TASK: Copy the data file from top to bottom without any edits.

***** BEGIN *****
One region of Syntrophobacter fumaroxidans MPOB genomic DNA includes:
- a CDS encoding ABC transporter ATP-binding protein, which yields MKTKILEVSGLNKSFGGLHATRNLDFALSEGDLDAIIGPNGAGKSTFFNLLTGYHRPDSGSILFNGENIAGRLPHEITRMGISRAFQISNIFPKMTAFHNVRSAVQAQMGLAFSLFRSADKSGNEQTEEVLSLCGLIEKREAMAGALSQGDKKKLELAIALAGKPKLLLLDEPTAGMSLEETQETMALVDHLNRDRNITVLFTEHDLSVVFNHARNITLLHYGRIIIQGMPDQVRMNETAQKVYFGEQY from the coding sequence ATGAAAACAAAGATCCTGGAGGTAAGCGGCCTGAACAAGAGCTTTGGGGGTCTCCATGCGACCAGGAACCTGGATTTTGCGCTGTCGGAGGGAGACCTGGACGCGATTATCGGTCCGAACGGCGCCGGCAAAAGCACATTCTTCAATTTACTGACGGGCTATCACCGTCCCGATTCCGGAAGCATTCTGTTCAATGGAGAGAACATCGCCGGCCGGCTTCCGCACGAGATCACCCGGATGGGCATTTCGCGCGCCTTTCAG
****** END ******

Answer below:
One region of Syntrophobacter fumaroxidans MPOB genomic DNA includes:
- a CDS encoding ABC transporter ATP-binding protein, which yields MKTKILEVSGLNKSFGGLHATRNLDFALSEGDLDAIIGPNGAGKSTFFNLLTGYHRPDSGSILFNGENIAGRLPHEITRMGISRAFQISNIFPKMTAFHNVRSAVQAQMGLAFSLFRSADKSGNEQTEEVLSLCGLIEKREAMAGALSQGDKKKLELAIALAGKPKLLLLDEPTAGMSLEETQETMALVDHLNRDRNITVLFTEHDLSVVFNHARNITLLHYGRIIIQGMPDQVRMNETAQKVYFGEQY from the coding sequence ATGAAAACAAAGATCCTGGAGGTAAGCGGCCTGAACAAGAGCTTTGGGGGTCTCCATGCGACCAGGAACCTGGATTTTGCGCTGTCGGAGGGAGACCTGGACGCGATTATCGGTCCGAACGGCGCCGGCAAAAGCACATTCTTCAATTTACTGACGGGCTATCACCGTCCCGATTCCGGAAGCATTCTGTTCAATGGAGAGAACATCGCCGGCCGGCTTCCGCACGAGATCACCCGGATGGGCATTTCGCGCGCCTTTCAG